It’s not easy being a minority in this country. Chances are your entire community lives in a particular area of the city – it’s almost like living the life of an outcaste. You have probably seen varying degrees of stigma and discrimination throughout your life. You may have been accused of terrorism, called an outsider, experienced a riot, lost family and friends. It’s a life most of us can’t comprehend. We will never understand the family’s fear when so called journalists came to their house at 2:30 in the morning; or the heart sinking sensation they felt when someone showed them a picture of Ishrat lying dead with three men; or even how they feel when they see Narendra Modi on TV.

Can you imagine any of this? All of this is the price you pay for being a religious minority in our secular, democratic state. A feeling of helplessness haunts me as I end this piece. I realize that all we can do is hope – hope that Ishrat Jahan gets justice, hope that she rests in peace.

Antaragni- Antar + Agni(hindi)-The fire within. Antaragni, the annual intercollegiate cultural festival of IIT Kanpur, is a tribute to the fire that remains kindled in the hearts of people, the fire that drives them to melt boundaries and achieve the extraordinary. The fest started as “Culfest” in the 1960’s before being rechristened Antaragni in 1993. The generic name was to emphasize the fact that it was the first and only such event at that time. Antaragni’12, with the theme ‘Medieval Fantasy’ will be held from the 11th to the 14th of October and is scheduled to be opened by the multi-lingual sensation Raghu Dixit.

Antaragni is one eclectic mix of a lot of things- competitions, professional shows, talks, exhibitions, street shows, workshops and the list goes on ad infinitum. It becomes a classic case of having too many options and one wishes to be present at a lot of places simultaneously. Competitions form the backbone of this festival. Events catering to dramatics, dance, musicals, photography, English and Hindi literature and quizzes have seen extensive and intensive participation from colleges, especially those from Delhi. The situation is such that this year two of the events (Synchronicity- Rock competition and Quizzes) have dedicated Delhi rounds.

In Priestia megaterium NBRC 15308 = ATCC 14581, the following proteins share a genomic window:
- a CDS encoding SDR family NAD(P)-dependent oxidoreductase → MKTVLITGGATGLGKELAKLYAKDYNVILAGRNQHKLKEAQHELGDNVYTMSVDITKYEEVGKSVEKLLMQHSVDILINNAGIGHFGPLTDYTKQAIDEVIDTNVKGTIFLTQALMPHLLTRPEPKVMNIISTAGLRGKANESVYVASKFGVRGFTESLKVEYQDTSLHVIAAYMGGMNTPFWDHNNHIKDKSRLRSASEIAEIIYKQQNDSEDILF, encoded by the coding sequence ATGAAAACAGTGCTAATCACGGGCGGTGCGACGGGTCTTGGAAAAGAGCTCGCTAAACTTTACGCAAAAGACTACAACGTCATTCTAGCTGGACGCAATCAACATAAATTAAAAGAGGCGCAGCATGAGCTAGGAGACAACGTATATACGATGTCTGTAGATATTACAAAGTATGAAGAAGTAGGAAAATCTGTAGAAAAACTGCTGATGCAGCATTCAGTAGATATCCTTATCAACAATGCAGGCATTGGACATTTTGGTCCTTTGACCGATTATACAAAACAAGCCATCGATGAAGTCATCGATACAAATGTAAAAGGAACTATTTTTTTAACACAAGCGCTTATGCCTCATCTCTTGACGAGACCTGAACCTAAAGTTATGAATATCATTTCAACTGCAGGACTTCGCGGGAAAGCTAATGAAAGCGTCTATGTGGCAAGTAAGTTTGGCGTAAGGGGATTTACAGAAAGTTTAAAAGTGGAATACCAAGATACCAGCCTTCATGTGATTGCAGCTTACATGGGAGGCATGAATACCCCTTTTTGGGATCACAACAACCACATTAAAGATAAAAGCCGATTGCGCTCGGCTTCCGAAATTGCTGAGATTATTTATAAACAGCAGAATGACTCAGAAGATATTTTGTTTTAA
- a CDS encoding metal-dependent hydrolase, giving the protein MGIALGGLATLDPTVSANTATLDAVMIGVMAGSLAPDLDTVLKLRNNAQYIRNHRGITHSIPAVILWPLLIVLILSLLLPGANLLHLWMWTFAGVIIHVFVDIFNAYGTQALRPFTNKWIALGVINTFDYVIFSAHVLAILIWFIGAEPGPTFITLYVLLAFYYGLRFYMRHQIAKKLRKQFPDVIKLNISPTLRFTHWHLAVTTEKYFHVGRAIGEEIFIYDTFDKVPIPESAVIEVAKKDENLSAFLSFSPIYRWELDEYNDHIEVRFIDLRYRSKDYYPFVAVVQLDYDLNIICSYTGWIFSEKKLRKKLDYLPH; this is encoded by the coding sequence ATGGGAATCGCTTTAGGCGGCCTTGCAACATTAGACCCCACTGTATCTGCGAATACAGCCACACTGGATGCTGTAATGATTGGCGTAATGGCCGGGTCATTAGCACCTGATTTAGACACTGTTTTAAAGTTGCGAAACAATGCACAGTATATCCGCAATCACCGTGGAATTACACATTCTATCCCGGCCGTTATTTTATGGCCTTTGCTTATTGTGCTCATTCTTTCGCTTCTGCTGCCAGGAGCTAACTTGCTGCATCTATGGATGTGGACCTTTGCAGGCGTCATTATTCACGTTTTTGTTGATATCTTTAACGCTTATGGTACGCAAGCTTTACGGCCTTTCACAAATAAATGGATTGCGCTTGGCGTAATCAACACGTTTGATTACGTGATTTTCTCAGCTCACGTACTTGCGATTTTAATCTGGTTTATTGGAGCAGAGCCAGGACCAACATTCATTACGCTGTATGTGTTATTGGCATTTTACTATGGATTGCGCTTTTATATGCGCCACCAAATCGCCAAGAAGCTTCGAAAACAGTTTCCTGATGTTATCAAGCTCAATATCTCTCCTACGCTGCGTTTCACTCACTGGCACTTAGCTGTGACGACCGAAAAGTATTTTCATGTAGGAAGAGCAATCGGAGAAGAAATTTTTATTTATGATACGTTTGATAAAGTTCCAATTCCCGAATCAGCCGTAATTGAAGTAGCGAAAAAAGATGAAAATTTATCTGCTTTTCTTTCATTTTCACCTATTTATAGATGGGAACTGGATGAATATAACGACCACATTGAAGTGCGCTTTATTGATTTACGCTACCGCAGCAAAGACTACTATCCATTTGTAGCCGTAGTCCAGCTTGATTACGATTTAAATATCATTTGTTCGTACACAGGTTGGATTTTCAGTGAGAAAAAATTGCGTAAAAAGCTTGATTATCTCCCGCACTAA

In order to cement its position as Northern India’s favourite festival, Antaragni’12 has initiated the ‘Dream On’ campaign. It is an ambitious idea which attempts to give the winners a shot at national fame and creative satisfaction of learning from the best in each field. The winners of different competitions in addition to monetary incentives will be provided with internships, mentorships and recording deals  with leading academies like Shimak Davar’s Institute of performing arts, Barry John Acting Studio, Delhi College of Arts, Delhi School of Photography etc. In fact, Ritambhara has been especially opened to individual participants with coverage in MAXIM and photo-shoots in Hollywood at stake.

To add spirit and flesh to this skeleton of competitions, there would be national and international artists (more than 10 in number) ranging from rock bands to Irish folk musicians to sand artists to Odishi dancers. There would be fun informal activities while Mridaksh will continue its search for Ms & Mr. Antaragni. If it’s the intellect that needs simulation, there would be a panel discussion with eminent people like Arun Maira and Ayaz Memon. To take care of the glamour aspect there would the likes of Sudhir Mishra, Rajiv Khandelwal and Abbas Tyrewala who’ll have special sessions with the students.

The festival seems to be shaping up well with a holistic cultural showcase and it’s only a matter of time before, as the motto says, the fire is unleashed.

Visit www.antaragni.in and https://www.facebook.com/antaragni.iitk for more information.